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Thursday, February 16, 2017

January 2017 Residential Permits, Starts and Completions

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Builders started construction of privately-owned housing units in January at a seasonally adjusted annual rate (SAAR) of 1.246 million units (1.232 million expected). This is 2.6 percent (±11.0%)* below the revised December estimate of 1.279 million (originally 1.226 million), but 10.5 percent (±15.3%)* above the January 2016 SAAR of 1.128 million; the not-seasonally adjusted YoY change (shown in the table above) was +11.0%.
* 90% confidence interval (CI) is not statistically different from zero. The Census Bureau does not publish CIs for the entire multi-unit category. 
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The multi-family segment led the MoM decrease: -48,000 units (-10.2%), to 423,000 units. Single-family rose by 15,000 units, or +1.9 percent (±10.8%)* to 823,000 units. 
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Total housing completions in January declined by 62,000 units, or -5.6 percent (±8.0%)* to 1.047 million units. That is 0.9 percent (±15.0%)* below the January 2016 SAAR of 1.056 million; the NSA comparison: -0.6% YoY. 
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Single-family housing completions rose by 33,000 units, or +4.3 percent (±7.5%)* to 800,000 units. Multi-family completions tumbled by 95,000 units, or -27.8%, to 247,000 units.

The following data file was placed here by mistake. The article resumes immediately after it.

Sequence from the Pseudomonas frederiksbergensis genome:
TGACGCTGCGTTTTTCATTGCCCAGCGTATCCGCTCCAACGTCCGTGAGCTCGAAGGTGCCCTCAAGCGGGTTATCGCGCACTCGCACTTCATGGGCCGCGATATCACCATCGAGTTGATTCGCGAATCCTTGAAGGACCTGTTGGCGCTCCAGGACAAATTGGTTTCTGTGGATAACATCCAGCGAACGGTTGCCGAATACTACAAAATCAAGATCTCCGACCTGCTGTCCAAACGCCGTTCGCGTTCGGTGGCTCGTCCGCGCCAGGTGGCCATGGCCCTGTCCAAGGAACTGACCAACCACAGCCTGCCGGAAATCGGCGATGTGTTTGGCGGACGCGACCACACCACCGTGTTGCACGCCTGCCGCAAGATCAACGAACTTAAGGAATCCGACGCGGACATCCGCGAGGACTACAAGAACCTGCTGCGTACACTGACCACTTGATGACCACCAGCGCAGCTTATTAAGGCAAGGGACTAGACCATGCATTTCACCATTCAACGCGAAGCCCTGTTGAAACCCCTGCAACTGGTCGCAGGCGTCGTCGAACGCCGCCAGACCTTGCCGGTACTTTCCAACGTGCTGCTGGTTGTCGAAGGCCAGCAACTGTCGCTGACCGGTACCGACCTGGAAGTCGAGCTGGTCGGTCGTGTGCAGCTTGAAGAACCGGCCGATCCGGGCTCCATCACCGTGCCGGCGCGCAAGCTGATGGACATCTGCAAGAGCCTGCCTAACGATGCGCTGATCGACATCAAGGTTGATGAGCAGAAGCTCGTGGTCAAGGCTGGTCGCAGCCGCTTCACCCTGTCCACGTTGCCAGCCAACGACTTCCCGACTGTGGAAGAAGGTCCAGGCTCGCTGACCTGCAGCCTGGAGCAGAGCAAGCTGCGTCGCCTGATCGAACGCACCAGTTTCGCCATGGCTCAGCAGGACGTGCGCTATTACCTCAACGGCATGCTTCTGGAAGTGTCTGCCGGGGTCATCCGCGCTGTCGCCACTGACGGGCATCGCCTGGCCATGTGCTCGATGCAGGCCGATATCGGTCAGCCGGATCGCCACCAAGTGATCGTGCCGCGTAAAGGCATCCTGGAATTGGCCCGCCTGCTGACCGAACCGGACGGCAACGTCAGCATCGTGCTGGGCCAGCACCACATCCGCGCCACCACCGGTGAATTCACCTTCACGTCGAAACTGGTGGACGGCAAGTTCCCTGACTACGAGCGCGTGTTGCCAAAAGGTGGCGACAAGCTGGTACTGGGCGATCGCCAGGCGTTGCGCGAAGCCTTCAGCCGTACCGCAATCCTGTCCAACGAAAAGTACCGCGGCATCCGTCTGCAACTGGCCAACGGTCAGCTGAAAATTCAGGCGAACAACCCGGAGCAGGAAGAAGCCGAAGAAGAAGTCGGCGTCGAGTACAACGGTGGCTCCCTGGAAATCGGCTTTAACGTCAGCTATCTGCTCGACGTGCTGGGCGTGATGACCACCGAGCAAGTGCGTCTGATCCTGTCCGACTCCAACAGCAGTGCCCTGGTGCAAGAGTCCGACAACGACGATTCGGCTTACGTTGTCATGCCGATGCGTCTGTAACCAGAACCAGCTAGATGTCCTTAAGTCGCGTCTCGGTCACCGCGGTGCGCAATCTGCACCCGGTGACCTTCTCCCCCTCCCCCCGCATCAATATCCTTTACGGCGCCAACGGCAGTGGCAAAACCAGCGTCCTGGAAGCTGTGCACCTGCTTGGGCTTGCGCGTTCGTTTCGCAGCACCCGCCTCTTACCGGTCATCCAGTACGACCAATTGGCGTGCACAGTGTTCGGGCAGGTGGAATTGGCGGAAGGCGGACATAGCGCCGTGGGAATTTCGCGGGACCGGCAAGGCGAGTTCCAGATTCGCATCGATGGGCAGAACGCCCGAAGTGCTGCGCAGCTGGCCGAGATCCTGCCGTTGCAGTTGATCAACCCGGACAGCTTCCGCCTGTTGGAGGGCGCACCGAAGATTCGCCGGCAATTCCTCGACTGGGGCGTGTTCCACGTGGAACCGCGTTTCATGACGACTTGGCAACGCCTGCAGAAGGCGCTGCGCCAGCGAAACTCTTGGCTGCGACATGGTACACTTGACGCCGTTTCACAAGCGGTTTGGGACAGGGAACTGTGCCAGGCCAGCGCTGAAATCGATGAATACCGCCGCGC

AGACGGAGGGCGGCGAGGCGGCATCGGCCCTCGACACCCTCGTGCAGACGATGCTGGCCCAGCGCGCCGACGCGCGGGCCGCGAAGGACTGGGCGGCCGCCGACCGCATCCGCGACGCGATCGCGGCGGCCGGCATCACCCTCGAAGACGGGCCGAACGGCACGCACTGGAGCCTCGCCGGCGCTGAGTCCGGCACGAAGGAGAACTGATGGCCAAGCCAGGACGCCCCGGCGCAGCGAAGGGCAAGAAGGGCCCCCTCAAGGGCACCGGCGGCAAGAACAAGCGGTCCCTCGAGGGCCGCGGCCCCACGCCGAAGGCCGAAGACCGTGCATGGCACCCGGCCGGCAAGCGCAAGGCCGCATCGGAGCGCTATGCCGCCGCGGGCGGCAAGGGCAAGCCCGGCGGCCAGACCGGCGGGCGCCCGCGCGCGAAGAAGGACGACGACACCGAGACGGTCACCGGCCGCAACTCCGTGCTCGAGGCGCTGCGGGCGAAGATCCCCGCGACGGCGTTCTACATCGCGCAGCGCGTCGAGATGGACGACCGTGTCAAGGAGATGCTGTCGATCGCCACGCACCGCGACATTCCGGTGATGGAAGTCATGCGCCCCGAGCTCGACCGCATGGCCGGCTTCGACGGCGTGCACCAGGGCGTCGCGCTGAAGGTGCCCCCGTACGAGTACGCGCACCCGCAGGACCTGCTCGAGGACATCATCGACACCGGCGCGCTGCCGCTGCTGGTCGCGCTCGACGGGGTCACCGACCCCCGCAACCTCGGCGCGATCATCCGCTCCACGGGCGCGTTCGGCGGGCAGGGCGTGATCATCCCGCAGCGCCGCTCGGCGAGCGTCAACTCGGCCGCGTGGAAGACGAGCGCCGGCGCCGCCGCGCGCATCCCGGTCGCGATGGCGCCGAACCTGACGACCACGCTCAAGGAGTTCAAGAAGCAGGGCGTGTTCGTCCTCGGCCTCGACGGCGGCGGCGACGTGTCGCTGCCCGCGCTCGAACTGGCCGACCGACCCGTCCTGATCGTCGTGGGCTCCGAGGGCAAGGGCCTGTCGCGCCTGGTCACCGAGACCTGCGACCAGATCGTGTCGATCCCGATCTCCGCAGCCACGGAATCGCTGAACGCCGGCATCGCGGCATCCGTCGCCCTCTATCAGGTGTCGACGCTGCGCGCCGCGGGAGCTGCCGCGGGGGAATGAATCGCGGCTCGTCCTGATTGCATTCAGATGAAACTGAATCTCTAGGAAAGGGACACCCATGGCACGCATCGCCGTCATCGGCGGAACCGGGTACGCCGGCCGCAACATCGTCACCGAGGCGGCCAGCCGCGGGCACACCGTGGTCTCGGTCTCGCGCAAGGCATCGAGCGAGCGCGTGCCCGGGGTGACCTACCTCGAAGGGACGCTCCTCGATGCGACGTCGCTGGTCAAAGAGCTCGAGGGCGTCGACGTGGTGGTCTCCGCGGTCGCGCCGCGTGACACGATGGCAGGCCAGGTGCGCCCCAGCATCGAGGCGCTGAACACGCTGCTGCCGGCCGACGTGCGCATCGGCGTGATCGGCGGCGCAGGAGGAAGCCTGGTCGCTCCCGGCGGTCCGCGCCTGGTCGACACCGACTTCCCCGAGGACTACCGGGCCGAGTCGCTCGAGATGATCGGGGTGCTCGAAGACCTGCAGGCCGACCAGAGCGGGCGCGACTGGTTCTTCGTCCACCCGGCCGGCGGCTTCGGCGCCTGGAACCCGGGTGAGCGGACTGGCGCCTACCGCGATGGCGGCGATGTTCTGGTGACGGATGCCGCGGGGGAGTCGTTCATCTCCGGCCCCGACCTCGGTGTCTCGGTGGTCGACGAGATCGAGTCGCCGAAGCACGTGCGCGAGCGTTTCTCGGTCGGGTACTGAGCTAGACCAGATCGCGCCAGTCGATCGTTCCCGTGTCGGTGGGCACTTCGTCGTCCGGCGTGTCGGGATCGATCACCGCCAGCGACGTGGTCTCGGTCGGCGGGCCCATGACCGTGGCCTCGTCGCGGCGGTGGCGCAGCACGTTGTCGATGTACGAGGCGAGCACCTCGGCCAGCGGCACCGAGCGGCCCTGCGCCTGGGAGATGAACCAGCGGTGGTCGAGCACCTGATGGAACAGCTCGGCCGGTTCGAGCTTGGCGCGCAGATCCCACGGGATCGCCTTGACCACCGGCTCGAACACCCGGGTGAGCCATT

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Total permits rose by 57,000 units, or +4.6 percent (±2.0%) to 1.285 million units (1.233 million expected). That is 8.2 percent (±1.6%) above the January 2016 SAAR of 1.188 million; the non-seasonally adjusted YoY comparison was +16.0%.
Single-family fell by 22,000 units, or -2.7 percent (±1.9%) to 808,000 units. Multi-family permits: +79,000 units, or +19.8%, to 477,000 units. 
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Builder confidence in the market for newly-built single-family homes declined two points in February to a level of 65 on the National Association of Home Builders/Wells Fargo Housing Market Index (HMI).
“While builders remain optimistic, we are seeing the numbers settling back into a normal range,” said NAHB Chairman Granger MacDonald. “Regulatory burdens remain a major challenge to our industry, and NAHB looks forward to working with the new Congress and administration to help alleviate some of the pressures that are holding small businesses back and making homes less affordable.”
“With much of the decline this month resulting from a decrease in buyer traffic, builders continue to struggle to minimize costs while dealing with supply side challenges such as a lack of developed lots and labor shortages,” said NAHB Chief Economist Robert Dietz. “Despite these constraints, the overall housing market fundamentals remain strong and we expect to see continued growth this year as some of these concerns are addressed.”
The foregoing comments represent the general economic views and analysis of Delphi Advisors, and are provided solely for the purpose of information, instruction and discourse. They do not constitute a solicitation or recommendation regarding any investment.

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